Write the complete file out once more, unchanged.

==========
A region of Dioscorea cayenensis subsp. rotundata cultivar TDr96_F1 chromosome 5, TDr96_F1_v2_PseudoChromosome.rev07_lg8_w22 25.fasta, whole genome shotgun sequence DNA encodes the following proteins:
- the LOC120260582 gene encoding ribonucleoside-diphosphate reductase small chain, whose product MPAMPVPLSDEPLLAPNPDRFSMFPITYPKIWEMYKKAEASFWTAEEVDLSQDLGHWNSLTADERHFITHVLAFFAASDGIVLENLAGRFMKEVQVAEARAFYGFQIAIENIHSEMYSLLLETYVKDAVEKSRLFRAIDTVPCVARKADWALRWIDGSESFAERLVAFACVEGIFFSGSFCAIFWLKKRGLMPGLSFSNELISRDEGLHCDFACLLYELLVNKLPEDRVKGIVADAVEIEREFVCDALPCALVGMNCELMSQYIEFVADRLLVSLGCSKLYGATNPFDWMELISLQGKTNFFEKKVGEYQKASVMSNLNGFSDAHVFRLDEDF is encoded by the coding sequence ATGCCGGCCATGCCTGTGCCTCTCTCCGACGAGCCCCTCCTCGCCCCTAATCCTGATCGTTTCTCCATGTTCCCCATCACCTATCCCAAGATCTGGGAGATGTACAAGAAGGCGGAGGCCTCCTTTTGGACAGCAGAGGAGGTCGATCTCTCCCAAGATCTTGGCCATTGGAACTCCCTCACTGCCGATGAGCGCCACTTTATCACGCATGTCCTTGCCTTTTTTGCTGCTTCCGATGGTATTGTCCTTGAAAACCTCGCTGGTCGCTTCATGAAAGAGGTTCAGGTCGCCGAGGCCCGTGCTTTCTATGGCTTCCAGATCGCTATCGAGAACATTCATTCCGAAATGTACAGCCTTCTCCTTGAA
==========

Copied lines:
A region of Dioscorea cayenensis subsp. rotundata cultivar TDr96_F1 chromosome 5, TDr96_F1_v2_PseudoChromosome.rev07_lg8_w22 25.fasta, whole genome shotgun sequence DNA encodes the following proteins:
- the LOC120260582 gene encoding ribonucleoside-diphosphate reductase small chain, whose product MPAMPVPLSDEPLLAPNPDRFSMFPITYPKIWEMYKKAEASFWTAEEVDLSQDLGHWNSLTADERHFITHVLAFFAASDGIVLENLAGRFMKEVQVAEARAFYGFQIAIENIHSEMYSLLLETYVKDAVEKSRLFRAIDTVPCVARKADWALRWIDGSESFAERLVAFACVEGIFFSGSFCAIFWLKKRGLMPGLSFSNELISRDEGLHCDFACLLYELLVNKLPEDRVKGIVADAVEIEREFVCDALPCALVGMNCELMSQYIEFVADRLLVSLGCSKLYGATNPFDWMELISLQGKTNFFEKKVGEYQKASVMSNLNGFSDAHVFRLDEDF is encoded by the coding sequence ATGCCGGCCATGCCTGTGCCTCTCTCCGACGAGCCCCTCCTCGCCCCTAATCCTGATCGTTTCTCCATGTTCCCCATCACCTATCCCAAGATCTGGGAGATGTACAAGAAGGCGGAGGCCTCCTTTTGGACAGCAGAGGAGGTCGATCTCTCCCAAGATCTTGGCCATTGGAACTCCCTCACTGCCGATGAGCGCCACTTTATCACGCATGTCCTTGCCTTTTTTGCTGCTTCCGATGGTATTGTCCTTGAAAACCTCGCTGGTCGCTTCATGAAAGAGGTTCAGGTCGCCGAGGCCCGTGCTTTCTATGGCTTCCAGATCGCTATCGAGAACATTCATTCCGAAATGTACAGCCTTCTCCTTGAA